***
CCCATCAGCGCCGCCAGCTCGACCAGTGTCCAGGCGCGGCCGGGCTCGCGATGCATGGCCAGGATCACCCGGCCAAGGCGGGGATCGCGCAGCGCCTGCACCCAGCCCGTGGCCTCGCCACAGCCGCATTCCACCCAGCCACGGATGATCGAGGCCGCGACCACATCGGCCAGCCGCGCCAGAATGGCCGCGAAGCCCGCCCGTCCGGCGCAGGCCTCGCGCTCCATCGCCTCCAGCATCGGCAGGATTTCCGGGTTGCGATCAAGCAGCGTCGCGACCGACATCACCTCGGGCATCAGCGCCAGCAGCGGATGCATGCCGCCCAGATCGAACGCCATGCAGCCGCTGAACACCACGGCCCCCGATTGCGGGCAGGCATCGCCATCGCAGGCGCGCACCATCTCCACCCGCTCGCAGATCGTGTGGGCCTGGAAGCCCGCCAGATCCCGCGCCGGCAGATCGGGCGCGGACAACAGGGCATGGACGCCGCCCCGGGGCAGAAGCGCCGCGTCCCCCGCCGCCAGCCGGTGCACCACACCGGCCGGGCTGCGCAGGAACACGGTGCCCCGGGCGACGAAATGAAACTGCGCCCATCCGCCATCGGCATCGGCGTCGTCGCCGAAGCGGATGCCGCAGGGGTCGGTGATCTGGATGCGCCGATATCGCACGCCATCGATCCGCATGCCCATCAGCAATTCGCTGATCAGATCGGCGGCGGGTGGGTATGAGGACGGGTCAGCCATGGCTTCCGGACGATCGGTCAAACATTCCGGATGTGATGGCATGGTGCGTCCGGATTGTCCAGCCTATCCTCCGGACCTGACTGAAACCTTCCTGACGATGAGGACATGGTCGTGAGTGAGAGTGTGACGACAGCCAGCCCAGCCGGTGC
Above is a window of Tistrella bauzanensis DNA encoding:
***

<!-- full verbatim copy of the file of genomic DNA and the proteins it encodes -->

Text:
CCCATCAGCGCCGCCAGCTCGACCAGTGTCCAGGCGCGGCCGGGCTCGCGATGCATGGCCAGGATCACCCGGCCAAGGCGGGGATCGCGCAGCGCCTGCACCCAGCCCGTGGCCTCGCCACAGCCGCATTCCACCCAGCCACGGATGATCGAGGCCGCGACCACATCGGCCAGCCGCGCCAGAATGGCCGCGAAGCCCGCCCGTCCGGCGCAGGCCTCGCGCTCCATCGCCTCCAGCATCGGCAGGATTTCCGGGTTGCGATCAAGCAGCGTCGCGACCGACATCACCTCGGGCATCAGCGCCAGCAGCGGATGCATGCCGCCCAGATCGAACGCCATGCAGCCGCTGAACACCACGGCCCCCGATTGCGGGCAGGCATCGCCATCGCAGGCGCGCACCATCTCCACCCGCTCGCAGATCGTGTGGGCCTGGAAGCCCGCCAGATCCCGCGCCGGCAGATCGGGCGCGGACAACAGGGCATGGACGCCGCCCCGGGGCAGAAGCGCCGCGTCCCCCGCCGCCAGCCGGTGCACCACACCGGCCGGGCTGCGCAGGAACACGGTGCCCCGGGCGACGAAATGAAACTGCGCCCATCCGCCATCGGCATCGGCGTCGTCGCCGAAGCGGATGCCGCAGGGGTCGGTGATCTGGATGCGCCGATATCGCACGCCATCGATCCGCATGCCCATCAGCAATTCGCTGATCAGATCGGCGGCGGGTGGGTATGAGGACGGGTCAGCCATGGCTTCCGGACGATCGGTCAAACATTCCGGATGTGATGGCATGGTGCGTCCGGATTGTCCAGCCTATCCTCCGGACCTGACTGAAACCTTCCTGACGATGAGGACATGGTCGTGAGTGAGAGTGTGACGACAGCCAGCCCAGCCGGTGC
Above is a window of Tistrella bauzanensis DNA encoding: